Speech on How the English Appreciate Iceland Skip to content

Speech on How the English Appreciate Iceland

Professor Andrew Wawn of the University of Leeds will give a public talk at the National Library of Iceland on Wednesday, March 10, entitled “The English grab with both hands at anything coming from Iceland.”

With Anglo-Icelandic relations currently undergoing a period of stress and strain, the lecture will explore the state of Anglo-Icelandic relations a hundred years ago, says a press release from the English Speaking Union of Iceland, which organizes the event.

It will focus on the life and work in England of Eiríkur Magnússon, an Icelander who taught Old and Modern Icelandic language and literature at Cambridge University for almost 40 years from 1871.

What did he teach? To whom did he teach it? Why did his students want to learn Icelandic? Why did he want to teach Icelandic in England—what was the hidden agenda of this tireless cultural útrásavíkingur (“outvasion Viking”)? And does his story have any lessons for us today?

Andrew Wawn is Professor Emeritus of Anglo-Icelandic Studies at the University of Leeds. His publications include The Icelandic Journal of Henry Holland 1810 (London, 1989), ‘The Anglo Man’: Þorleifur Repp, Britain and Enlightenment Philology (Reykjavík, 1991) and The Vikings and the Victorians: the Invention of the Old North in Nineteenth-Century Britain (Cambridge, 2000).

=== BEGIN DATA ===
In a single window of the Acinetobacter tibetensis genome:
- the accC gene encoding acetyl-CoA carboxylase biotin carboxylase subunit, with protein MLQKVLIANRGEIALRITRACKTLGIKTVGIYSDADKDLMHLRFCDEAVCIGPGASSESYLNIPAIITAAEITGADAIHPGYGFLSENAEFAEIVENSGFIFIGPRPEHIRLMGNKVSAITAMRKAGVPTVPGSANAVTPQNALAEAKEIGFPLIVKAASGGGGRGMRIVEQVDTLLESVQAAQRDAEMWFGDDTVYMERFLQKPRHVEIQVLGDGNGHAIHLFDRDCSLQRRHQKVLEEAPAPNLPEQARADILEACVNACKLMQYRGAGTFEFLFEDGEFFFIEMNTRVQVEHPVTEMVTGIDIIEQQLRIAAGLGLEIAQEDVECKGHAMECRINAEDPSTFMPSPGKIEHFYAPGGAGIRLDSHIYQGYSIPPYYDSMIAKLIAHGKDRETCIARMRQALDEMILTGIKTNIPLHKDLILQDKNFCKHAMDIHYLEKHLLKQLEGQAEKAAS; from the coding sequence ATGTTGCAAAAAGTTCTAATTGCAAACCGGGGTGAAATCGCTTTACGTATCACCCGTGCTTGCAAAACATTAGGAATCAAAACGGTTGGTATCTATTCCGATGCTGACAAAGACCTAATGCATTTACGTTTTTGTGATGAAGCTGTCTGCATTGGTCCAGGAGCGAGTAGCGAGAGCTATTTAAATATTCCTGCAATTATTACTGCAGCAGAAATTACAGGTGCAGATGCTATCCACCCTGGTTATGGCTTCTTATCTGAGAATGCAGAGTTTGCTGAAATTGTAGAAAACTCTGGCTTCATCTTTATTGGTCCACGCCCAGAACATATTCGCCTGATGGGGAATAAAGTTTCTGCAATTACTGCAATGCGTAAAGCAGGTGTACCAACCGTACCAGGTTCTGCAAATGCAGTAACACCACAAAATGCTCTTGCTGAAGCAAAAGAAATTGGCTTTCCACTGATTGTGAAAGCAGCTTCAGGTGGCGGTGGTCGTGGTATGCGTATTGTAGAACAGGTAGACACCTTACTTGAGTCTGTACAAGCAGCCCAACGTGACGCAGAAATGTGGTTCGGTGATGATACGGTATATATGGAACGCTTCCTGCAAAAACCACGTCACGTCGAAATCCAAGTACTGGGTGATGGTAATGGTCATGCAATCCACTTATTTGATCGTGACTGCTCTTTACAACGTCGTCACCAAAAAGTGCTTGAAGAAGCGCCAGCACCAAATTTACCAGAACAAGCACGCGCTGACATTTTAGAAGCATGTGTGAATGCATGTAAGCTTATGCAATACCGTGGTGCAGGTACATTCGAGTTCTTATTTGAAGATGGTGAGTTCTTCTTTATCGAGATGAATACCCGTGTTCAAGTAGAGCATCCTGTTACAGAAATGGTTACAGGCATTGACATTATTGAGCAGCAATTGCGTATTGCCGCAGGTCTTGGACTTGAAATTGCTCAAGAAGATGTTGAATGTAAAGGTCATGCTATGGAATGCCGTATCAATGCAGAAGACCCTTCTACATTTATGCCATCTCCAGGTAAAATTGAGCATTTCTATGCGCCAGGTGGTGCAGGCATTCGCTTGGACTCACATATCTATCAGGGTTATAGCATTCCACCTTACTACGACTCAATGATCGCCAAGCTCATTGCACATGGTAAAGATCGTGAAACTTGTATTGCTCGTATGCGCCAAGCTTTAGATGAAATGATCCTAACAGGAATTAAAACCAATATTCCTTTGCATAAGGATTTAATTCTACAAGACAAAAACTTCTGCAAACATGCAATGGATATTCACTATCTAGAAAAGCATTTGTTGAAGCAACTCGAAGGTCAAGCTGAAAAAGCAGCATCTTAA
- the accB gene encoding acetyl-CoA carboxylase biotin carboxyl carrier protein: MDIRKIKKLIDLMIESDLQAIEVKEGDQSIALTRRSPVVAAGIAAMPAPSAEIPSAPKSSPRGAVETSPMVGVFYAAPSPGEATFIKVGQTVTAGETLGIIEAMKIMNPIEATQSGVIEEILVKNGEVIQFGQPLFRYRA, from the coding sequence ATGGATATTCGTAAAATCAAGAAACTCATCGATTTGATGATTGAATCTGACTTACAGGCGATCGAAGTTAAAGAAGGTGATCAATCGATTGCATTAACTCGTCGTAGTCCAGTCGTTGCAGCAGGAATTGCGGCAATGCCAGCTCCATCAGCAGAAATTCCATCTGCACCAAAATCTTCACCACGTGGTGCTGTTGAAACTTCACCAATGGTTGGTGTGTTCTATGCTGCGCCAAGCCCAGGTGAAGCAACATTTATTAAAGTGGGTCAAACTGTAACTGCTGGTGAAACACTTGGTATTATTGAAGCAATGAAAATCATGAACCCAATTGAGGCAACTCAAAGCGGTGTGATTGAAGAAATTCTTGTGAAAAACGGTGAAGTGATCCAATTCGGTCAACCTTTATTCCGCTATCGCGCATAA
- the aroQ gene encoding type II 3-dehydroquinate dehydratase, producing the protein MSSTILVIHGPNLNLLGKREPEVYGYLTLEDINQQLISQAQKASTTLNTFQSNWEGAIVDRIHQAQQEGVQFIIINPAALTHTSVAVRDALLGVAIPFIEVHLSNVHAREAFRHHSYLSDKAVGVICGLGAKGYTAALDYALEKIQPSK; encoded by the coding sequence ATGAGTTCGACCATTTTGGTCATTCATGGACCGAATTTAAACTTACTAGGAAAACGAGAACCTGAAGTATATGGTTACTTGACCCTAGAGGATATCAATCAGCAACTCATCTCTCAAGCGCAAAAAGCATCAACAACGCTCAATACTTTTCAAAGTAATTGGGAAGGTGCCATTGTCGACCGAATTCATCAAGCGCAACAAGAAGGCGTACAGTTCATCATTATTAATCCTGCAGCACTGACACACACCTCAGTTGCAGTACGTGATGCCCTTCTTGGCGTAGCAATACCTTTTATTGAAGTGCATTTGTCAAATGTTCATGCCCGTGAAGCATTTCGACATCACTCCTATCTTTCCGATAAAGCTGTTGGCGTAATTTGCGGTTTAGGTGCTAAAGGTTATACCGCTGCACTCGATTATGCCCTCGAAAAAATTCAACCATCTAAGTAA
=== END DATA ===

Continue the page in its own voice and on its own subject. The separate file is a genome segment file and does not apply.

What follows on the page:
A regular visitor to Iceland for over 30 years, he is currently working in the Arnaeus Magnus Institute and National Library on two projects: a history of the teaching of Icelandic language and literature in Britain, and a study of a little-known saga, Úlfs saga Uggasonar.

The talk is free and open to all. Refreshments will be served before and after.

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